WHO, in collaboration with UNFPA, Ministry of Health, and Ethiopian Public Health Institute (EPHI), has launched training on the clinical management of rape for health care professionals.
Addis Abeba – The training series includes two 5-day training that took place the weeks of 31 January and 7 February 2022 in Addis Ababa aiming to improve the technical capacity of healthcare professionals to provide comprehensive clinical management to survivors of sexual violence and intimate partner violence. A total of 50 healthcare professionals from Addis Abeba, Afar, Amhara, and Oromia regional health bureaus, hospitals, universities, NGOs, and UN agencies were trained at the end of the series. These are health coordinators, medical doctors, clinical officers, midwives, and nurses working in emergencies.
Deputy WHO Representative to Ethiopia, Dr Nonhlanhla Dlamini, noted, “GBV is a grave human rights violation and remains the most pervasive, most persistent, and the most hidden form of violation. It has lasting effects on survivors, families and communities and remains an ongoing threat to the health and wellbeing of girls, boys, women and men.” She further underscored that building the capacity of health care workers to adequately manage and treat survivors of gender-based exploitation and abuse is key to ensuring the recovery of affected individuals and communities and reducing the dramatic economic, social, psychological, and physical effects of the violation.
The first training sessions seek to strengthen the in-country rollout of the revised 2019 Clinical Management of Rape/Intimate Partner Violence (CMR/IPV) training manual developed by WHO in collaboration with UNFPA and UNHCR. The training describes best practices in clinical care for sexual violence and intimate partner violence survivors integrated with mental health and psychosocial support and self-care for healthcare workers. The ToTs will be followed by a series of cascaded training in the three regions where the trained trainers will train 150 healthcare workers at regional level.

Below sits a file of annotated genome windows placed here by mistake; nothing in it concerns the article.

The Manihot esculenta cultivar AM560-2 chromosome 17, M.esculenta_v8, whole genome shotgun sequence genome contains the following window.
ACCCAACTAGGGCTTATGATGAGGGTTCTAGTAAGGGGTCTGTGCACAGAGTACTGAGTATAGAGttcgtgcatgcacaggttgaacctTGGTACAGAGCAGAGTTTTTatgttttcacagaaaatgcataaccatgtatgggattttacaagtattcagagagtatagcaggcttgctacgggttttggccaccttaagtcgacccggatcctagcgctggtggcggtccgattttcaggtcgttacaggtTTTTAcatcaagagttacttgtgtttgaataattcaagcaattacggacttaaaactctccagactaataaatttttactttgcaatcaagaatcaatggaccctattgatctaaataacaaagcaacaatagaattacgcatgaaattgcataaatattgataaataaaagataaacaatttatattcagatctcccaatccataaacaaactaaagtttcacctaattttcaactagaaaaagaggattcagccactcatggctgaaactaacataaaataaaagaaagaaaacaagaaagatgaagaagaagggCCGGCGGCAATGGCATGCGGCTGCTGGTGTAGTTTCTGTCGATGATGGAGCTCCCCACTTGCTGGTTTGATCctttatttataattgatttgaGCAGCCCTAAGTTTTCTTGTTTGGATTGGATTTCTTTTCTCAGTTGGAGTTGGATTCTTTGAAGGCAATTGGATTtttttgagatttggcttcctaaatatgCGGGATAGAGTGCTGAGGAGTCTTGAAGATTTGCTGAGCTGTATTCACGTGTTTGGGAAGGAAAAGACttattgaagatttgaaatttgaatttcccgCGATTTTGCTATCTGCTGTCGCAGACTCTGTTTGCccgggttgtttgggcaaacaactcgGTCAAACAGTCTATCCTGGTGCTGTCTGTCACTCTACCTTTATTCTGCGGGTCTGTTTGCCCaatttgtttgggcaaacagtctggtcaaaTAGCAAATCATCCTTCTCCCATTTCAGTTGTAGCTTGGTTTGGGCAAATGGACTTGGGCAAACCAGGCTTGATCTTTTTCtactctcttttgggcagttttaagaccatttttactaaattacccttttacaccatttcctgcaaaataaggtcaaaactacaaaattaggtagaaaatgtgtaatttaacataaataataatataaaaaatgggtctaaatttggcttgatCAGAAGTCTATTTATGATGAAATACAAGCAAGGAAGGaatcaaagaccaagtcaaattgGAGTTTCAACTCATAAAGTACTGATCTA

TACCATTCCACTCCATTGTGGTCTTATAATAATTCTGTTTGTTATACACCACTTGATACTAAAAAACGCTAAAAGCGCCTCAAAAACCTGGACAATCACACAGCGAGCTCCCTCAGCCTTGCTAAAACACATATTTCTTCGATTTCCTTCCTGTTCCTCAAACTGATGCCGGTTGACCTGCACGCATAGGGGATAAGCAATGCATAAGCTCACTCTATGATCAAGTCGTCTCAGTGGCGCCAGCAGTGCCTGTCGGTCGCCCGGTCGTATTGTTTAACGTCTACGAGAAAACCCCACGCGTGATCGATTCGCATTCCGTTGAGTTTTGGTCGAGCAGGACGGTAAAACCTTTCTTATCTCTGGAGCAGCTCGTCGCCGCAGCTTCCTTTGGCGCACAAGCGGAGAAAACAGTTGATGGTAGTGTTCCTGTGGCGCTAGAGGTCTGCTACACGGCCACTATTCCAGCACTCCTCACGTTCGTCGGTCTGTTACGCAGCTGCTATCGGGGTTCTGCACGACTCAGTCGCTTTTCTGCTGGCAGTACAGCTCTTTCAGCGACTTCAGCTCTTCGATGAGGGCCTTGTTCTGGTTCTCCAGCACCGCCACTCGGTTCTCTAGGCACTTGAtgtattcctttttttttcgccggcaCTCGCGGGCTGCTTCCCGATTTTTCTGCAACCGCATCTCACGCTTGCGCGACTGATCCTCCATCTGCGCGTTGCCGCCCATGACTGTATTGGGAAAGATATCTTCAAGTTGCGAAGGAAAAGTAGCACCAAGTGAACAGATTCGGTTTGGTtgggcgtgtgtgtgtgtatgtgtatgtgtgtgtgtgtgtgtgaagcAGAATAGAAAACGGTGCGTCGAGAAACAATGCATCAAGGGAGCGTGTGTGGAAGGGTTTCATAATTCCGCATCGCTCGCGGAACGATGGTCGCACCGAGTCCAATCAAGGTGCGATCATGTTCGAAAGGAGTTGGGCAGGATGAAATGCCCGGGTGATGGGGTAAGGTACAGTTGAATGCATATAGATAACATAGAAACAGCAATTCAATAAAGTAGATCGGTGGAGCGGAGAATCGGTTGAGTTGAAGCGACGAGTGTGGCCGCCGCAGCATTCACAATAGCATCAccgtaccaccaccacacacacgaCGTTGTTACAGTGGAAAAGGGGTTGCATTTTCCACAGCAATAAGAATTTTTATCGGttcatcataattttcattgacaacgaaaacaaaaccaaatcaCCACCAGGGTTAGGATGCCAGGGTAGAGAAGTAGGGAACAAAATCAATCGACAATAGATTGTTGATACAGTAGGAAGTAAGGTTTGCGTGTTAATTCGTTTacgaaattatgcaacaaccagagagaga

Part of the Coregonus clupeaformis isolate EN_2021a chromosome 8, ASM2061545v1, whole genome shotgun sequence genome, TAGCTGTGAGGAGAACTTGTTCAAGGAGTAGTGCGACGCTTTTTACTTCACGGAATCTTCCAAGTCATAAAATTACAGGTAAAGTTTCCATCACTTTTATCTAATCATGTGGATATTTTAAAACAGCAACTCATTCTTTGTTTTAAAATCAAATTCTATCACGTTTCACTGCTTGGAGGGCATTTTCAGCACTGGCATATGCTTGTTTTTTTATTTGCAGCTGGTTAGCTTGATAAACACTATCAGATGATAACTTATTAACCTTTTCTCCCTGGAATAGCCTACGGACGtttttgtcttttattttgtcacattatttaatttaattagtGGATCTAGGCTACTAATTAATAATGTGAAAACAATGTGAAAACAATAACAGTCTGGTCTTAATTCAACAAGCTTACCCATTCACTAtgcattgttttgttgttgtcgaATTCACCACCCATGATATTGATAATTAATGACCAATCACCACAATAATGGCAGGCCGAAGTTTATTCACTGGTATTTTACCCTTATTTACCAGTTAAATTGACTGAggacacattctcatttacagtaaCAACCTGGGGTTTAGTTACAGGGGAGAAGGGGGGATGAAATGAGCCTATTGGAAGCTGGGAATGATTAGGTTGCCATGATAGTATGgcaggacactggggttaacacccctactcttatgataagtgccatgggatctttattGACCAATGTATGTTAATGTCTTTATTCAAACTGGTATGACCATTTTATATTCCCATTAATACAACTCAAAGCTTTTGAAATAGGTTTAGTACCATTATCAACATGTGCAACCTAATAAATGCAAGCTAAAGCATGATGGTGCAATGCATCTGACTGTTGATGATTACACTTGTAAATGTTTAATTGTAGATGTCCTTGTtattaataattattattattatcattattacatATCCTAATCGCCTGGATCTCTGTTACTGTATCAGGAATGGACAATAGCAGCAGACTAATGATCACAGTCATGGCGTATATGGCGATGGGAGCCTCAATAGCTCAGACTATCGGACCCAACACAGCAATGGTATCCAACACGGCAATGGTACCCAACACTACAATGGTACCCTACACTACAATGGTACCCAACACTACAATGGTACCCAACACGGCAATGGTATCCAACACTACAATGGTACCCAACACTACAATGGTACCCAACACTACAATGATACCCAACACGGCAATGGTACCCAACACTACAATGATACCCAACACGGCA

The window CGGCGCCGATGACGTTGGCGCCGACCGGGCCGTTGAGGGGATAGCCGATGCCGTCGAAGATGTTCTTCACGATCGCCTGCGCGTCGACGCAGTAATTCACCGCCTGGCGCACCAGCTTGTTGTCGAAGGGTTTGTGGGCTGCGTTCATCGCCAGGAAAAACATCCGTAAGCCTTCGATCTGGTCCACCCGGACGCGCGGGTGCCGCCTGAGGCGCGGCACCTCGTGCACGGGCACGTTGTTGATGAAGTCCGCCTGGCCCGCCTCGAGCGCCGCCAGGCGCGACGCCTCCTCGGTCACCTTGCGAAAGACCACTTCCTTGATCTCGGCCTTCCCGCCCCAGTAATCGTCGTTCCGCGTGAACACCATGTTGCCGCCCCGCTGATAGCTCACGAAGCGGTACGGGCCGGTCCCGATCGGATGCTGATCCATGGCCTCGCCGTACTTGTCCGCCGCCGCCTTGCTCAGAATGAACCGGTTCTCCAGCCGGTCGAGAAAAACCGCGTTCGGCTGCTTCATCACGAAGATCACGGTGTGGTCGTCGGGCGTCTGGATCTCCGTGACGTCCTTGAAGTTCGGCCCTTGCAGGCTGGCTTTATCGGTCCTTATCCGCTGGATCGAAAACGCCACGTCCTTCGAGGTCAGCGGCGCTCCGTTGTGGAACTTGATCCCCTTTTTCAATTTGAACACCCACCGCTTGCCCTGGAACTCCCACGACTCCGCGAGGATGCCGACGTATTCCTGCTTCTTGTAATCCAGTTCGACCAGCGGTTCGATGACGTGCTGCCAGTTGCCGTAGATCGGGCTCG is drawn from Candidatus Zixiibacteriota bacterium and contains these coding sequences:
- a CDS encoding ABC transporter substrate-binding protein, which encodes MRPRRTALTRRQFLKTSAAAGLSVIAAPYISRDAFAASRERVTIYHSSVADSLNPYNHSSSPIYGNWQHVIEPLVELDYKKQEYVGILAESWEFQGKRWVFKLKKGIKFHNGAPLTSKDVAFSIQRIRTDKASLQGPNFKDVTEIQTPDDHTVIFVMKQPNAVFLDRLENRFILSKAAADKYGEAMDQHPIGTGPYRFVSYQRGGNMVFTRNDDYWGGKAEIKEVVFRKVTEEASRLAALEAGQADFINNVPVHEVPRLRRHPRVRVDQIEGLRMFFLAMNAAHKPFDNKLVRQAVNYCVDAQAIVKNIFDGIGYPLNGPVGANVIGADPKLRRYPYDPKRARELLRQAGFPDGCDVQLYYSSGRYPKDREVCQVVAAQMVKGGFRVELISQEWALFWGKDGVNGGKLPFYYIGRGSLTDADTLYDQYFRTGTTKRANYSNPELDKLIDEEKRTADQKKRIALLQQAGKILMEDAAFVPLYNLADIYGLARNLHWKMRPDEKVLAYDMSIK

As part of WHO’s commitment to addressing sexual exploitation and abuse, the training additionally includes sessions on Prevention of Sexual Exploitation and Abuse (PSEA) aiming to better equip health care workers to support efforts to prevent and address sexual exploitation and abuse in humanitarian settings. The training also includes general information adaptable to complex situations frequently seen in humanitarian settings. The main goal is to build fundamental skills, provide guidance, and improve the overall availability of recommended protocols for treating survivors of sexual and intimate partner violence.
Dr Kinfu Manzura, Recovery and Mental Health & Psychosocial Support Team Lead at EPHI, expressed, “I believe the training is timely for healthcare workers. It will strengthen and scale up the GBV services in the country. I appreciate WHO and UNFPA for their support on this.”
While gender inequalities and GBV are common in non-emergency settings, conflicts, and natural disasters can exacerbate GBV. A breakdown in social structures, lack of law enforcement, and limited access to health facilities have been shown to increase mental-health-related issues and the risk of exploitation and abuse for women and girls. In conflict-affected regions of Northern Ethiopia, reports show that sexual violence was used as a weapon of war, with women and girls bearing the burden of this crisis disproportionately. As drought continues to affect some parts of the country, vulnerabilities among women and girls, men and boys from the affected populations, increase as they seek alternative coping strategies, including transactional sex.
UNFPA Ethiopia Officer in Charge (OIC), Ms. Esperance Fundira, noted that the training reflects the commitment by WHO and UNFPA to expand access to appropriate, accessible, and quality services for GBV survivors across the country. “It’s critical to strengthen the capacity of health care professionals to deliver high-quality and compassionate clinical, mental, and psychological support and care to GBV survivors while strengthening the public health system. The training is part of this joint effort.”
The training was supported by the Ethiopian Humanitarian Fund, European Civil Protection, and Humanitarian Aid Operations, the United Kingdom Foreign, Commonwealth & Development Office, and the United States Agency for International Development. Dispatch